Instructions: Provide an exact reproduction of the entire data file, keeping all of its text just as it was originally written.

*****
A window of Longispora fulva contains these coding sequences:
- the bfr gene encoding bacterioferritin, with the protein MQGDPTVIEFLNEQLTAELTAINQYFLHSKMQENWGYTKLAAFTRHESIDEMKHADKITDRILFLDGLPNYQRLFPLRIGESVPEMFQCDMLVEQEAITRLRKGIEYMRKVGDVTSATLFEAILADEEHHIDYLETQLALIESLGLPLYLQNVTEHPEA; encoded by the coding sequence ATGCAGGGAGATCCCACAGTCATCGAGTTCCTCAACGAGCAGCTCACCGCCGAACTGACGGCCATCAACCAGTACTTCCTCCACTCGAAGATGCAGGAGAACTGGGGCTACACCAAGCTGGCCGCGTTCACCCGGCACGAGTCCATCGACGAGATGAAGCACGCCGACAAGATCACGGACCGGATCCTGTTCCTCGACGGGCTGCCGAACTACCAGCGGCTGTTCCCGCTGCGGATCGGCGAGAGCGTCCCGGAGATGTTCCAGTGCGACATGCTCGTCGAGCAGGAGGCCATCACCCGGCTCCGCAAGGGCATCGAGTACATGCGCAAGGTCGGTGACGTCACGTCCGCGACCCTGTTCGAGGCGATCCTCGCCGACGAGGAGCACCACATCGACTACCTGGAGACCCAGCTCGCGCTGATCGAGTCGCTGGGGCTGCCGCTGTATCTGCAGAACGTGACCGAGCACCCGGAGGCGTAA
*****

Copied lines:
A window of Longispora fulva contains these coding sequences:
- the bfr gene encoding bacterioferritin, with the protein MQGDPTVIEFLNEQLTAELTAINQYFLHSKMQENWGYTKLAAFTRHESIDEMKHADKITDRILFLDGLPNYQRLFPLRIGESVPEMFQCDMLVEQEAITRLRKGIEYMRKVGDVTSATLFEAILADEEHHIDYLETQLALIESLGLPLYLQNVTEHPEA; encoded by the coding sequence ATGCAGGGAGATCCCACAGTCATCGAGTTCCTCAACGAGCAGCTCACCGCCGAACTGACGGCCATCAACCAGTACTTCCTCCACTCGAAGATGCAGGAGAACTGGGGCTACACCAAGCTGGCCGCGTTCACCCGGCACGAGTCCATCGACGAGATGAAGCACGCCGACAAGATCACGGACCGGATCCTGTTCCTCGACGGGCTGCCGAACTACCAGCGGCTGTTCCCGCTGCGGATCGGCGAGAGCGTCCCGGAGATGTTCCAGTGCGACATGCTCGTCGAGCAGGAGGCCATCACCCGGCTCCGCAAGGGCATCGAGTACATGCGCAAGGTCGGTGACGTCACGTCCGCGACCCTGTTCGAGGCGATCCTCGCCGACGAGGAGCACCACATCGACTACCTGGAGACCCAGCTCGCGCTGATCGAGTCGCTGGGGCTGCCGCTGTATCTGCAGAACGTGACCGAGCACCCGGAGGCGTAA